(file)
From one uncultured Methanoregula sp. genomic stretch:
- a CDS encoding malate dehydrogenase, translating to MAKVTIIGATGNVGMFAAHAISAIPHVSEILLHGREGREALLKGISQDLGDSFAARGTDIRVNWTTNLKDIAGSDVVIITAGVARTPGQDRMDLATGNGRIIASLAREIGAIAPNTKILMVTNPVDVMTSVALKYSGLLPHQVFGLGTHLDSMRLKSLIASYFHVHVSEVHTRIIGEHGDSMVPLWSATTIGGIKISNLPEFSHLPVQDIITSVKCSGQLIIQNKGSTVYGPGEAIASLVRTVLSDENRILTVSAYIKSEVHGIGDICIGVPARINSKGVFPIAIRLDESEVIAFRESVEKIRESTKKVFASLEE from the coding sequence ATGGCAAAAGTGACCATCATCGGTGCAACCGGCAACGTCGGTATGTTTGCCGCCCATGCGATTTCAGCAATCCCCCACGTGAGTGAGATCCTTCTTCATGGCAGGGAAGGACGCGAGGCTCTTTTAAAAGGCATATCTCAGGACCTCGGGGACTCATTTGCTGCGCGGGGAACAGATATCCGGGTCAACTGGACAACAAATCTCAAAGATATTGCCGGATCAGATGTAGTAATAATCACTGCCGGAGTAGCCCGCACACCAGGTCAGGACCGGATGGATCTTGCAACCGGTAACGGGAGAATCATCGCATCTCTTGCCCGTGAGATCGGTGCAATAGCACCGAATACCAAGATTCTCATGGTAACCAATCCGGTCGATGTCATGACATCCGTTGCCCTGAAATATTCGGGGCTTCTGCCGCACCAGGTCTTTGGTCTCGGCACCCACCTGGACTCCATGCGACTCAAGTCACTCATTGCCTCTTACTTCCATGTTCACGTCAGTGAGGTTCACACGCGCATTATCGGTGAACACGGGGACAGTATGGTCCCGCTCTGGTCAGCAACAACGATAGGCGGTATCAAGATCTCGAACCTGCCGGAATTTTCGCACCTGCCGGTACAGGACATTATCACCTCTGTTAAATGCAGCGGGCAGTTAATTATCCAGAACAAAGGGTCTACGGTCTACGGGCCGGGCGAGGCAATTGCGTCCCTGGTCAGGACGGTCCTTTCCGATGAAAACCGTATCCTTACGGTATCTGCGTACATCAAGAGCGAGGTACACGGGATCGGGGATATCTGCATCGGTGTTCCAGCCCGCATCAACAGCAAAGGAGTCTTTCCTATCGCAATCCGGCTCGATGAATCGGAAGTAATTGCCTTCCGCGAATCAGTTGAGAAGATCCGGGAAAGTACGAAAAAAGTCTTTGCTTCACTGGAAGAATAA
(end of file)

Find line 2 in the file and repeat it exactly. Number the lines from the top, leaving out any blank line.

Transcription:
- a CDS encoding malate dehydrogenase, translating to MAKVTIIGATGNVGMFAAHAISAIPHVSEILLHGREGREALLKGISQDLGDSFAARGTDIRVNWTTNLKDIAGSDVVIITAGVARTPGQDRMDLATGNGRIIASLAREIGAIAPNTKILMVTNPVDVMTSVALKYSGLLPHQVFGLGTHLDSMRLKSLIASYFHVHVSEVHTRIIGEHGDSMVPLWSATTIGGIKISNLPEFSHLPVQDIITSVKCSGQLIIQNKGSTVYGPGEAIASLVRTVLSDENRILTVSAYIKSEVHGIGDICIGVPARINSKGVFPIAIRLDESEVIAFRESVEKIRESTKKVFASLEE from the coding sequence ATGGCAAAAGTGACCATCATCGGTGCAACCGGCAACGTCGGTATGTTTGCCGCCCATGCGATTTCAGCAATCCCCCACGTGAGTGAGATCCTTCTTCATGGCAGGGAAGGACGCGAGGCTCTTTTAAAAGGCATATCTCAGGACCTCGGGGACTCATTTGCTGCGCGGGGAACAGATATCCGGGTCAACTGGACAACAAATCTCAAAGATATTGCCGGATCAGATGTAGTAATAATCACTGCCGGAGTAGCCCGCACACCAGGTCAGGACCGGATGGATCTTGCAACCGGTAACGGGAGAATCATCGCATCTCTTGCCCGTGAGATCGGTGCAATAGCACCGAATACCAAGATTCTCATGGTAACCAATCCGGTCGATGTCATGACATCCGTTGCCCTGAAATATTCGGGGCTTCTGCCGCACCAGGTCTTTGGTCTCGGCACCCACCTGGACTCCATGCGACTCAAGTCACTCATTGCCTCTTACTTCCATGTTCACGTCAGTGAGGTTCACACGCGCATTATCGGTGAACACGGGGACAGTATGGTCCCGCTCTGGTCAGCAACAACGATAGGCGGTATCAAGATCTCGAACCTGCCGGAATTTTCGCACCTGCCGGTACAGGACATTATCACCTCTGTTAAATGCAGCGGGCAGTTAATTATCCAGAACAAAGGGTCTACGGTCTACGGGCCGGGCGAGGCAATTGCGTCCCTGGTCAGGACGGTCCTTTCCGATGAAAACCGTATCCTTACGGTATCTGCGTACATCAAGAGCGAGGTACACGGGATCGGGGATATCTGCATCGGTGTTCCAGCCCGCATCAACAGCAAAGGAGTCTTTCCTATCGCAATCCGGCTCGATGAATCGGAAGTAATTGCCTTCCGCGAATCAGTTGAGAAGATCCGGGAAAGTACGAAAAAAGTCTTTGCTTCACTGGAAGAATAA